You can use mv -i to ask you before overwriting, or mv -n to silently not overwrite. Otherwise, mv only ask you before overwriting if the destination is a read-only file. One reason to consider this is that it covers other cases, like mv file01.txt dest/ where you didn't realize dest/file01.txt existed and didn't want to overwrite it.

You can also use -t dest instead of writing dest at the end of the command, e.g., mv -t dest file*.txt. This refuses to operate if dest is a regular file, regardless of whether or not you write a trailing /.


Using an automated mechanism to run multiple such commands can gravely compound the problem. For example, as written the command for f in file*.txt; do mv "$f" dest/; done is needlessly complicated but safe, because if I accidentally specified the file dst instead of the directory dest (but kept the slash!), it would give me one mv: failed to access 'dst/': Not a directory error per file. However, if I omitted the trailing /, then it would rename each file to dst, replacing the previous dst, and only the last file would remain.

Similar bad outcomes can be achieved with find, including in situations where it may be reasonable to use find (but differently, and still with extra care). For example, suppose I wanted to move all files matching the glob file*.txt in an entire directory tree (except in dest itself) into the directory dest. I might first think to use this:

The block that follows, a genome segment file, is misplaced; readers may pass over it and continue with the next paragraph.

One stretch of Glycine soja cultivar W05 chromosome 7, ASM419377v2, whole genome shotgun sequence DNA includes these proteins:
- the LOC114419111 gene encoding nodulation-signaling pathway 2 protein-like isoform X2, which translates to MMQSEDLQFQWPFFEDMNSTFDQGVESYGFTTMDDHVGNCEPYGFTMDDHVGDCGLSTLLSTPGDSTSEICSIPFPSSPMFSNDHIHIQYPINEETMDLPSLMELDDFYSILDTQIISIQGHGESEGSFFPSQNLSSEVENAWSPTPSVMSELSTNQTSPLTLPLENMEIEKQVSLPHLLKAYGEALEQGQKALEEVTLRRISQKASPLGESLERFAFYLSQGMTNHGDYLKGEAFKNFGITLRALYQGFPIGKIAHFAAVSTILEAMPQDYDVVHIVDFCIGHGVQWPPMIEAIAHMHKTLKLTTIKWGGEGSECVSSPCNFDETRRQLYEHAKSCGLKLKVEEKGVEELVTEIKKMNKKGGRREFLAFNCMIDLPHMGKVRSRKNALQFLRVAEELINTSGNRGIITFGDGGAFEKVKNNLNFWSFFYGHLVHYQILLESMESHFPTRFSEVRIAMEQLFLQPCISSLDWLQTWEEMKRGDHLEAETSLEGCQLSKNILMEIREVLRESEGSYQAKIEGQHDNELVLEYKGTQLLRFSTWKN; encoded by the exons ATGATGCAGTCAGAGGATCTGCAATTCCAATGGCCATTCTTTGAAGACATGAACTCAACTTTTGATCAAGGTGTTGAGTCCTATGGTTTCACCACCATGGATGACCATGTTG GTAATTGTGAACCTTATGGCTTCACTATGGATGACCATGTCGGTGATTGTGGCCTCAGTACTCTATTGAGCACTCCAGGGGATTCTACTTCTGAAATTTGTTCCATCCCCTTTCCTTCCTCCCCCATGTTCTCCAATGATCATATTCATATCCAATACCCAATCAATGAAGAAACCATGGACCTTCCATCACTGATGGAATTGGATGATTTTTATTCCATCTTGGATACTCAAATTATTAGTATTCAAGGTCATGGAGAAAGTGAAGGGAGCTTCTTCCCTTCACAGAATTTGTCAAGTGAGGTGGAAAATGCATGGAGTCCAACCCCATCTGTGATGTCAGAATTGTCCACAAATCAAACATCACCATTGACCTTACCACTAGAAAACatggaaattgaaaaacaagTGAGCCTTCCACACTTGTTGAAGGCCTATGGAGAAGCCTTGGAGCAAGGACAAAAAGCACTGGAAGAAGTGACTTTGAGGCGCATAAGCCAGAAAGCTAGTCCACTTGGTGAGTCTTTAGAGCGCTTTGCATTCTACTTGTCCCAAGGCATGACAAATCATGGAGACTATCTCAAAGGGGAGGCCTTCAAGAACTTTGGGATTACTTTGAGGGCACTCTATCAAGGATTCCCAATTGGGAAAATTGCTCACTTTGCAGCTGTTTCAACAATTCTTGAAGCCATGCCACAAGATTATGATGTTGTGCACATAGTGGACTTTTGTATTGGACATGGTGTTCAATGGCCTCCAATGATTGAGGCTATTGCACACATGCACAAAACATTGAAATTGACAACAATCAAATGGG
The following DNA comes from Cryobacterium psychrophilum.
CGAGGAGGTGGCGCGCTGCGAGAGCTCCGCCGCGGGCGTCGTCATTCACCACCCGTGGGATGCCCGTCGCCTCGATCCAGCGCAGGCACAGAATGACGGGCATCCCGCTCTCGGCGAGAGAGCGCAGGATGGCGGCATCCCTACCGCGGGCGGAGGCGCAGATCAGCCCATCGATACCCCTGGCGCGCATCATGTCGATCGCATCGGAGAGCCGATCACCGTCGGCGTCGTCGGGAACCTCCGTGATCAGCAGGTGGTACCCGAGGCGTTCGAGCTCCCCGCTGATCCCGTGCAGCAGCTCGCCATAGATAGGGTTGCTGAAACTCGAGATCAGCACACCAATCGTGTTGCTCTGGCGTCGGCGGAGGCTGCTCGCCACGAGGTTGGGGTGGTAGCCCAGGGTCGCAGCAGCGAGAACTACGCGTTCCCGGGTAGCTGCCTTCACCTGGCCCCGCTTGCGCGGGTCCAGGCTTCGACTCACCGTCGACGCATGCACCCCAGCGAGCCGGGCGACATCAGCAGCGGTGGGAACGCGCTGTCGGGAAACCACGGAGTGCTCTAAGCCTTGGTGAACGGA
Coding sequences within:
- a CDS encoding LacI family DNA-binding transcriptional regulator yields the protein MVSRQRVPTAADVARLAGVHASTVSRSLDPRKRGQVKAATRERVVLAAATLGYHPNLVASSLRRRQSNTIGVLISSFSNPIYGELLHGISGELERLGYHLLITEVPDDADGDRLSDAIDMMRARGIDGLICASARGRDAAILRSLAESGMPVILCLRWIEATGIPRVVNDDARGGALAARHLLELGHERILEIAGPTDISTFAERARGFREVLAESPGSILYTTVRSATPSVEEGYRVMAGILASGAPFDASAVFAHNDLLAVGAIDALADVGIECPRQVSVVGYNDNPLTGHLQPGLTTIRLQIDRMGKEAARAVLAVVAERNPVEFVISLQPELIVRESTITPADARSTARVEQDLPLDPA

find . -path ./dest -prune -o -name 'file*.txt' -exec mv {} dest/ \;  # bad, don't use

Because I included a trailing /, writing dest/ instead of dest, this wouldn't overwrite a file called dst even if I wrote dst instead of dest. But it has the related problem that it will overwrite files that it has already copied, if files in different parts of the directory tree have the same name. For example, if there's an a/file01.txt and a b/file01.txt, one will overwrite the other. To avoid that, too, it's better to use something like this:

find -path ./dest -prune -o -name 'file*.txt' -exec mv -it dest/ {} \;  # okay

The other benefit of -t dir is that, because it lets you specify the destination directory before the items being moved, it's compatible with the + form of -exec, where multiple items are passed to a command, thereby running fewer commands (often just one):

find -path ./dest -prune -o -name 'file*.txt' -exec mv -it dest/ {} +  # good

In both cases (they're the same except for \; vs. +) I've also passed the -i option to prompt before each operation that would overwrite a file. If you just want to silently skip those, write n instead of i. If you want to test your find commands first, you can write echo after -exec but before the rest of the command to print what would be run. For example:

ek@Apok:~/tmp$ find -path ./dest -prune -o -name 'file*.txt' -exec echo mv -it dest/ {} +
mv -it dest/ ./file02.txt ./file06.txt ./file10.txt ./file09.txt ./file01.txt ./file04.txt ./file05.txt ./file07.txt ./file03.txt ./file08.txt

(Of course, that's in the original directory I showed, where all the files to moved are in the same location, and thus where find is overkill and the most complicated reasonable command to use is mv -it dest/ file*.txt.)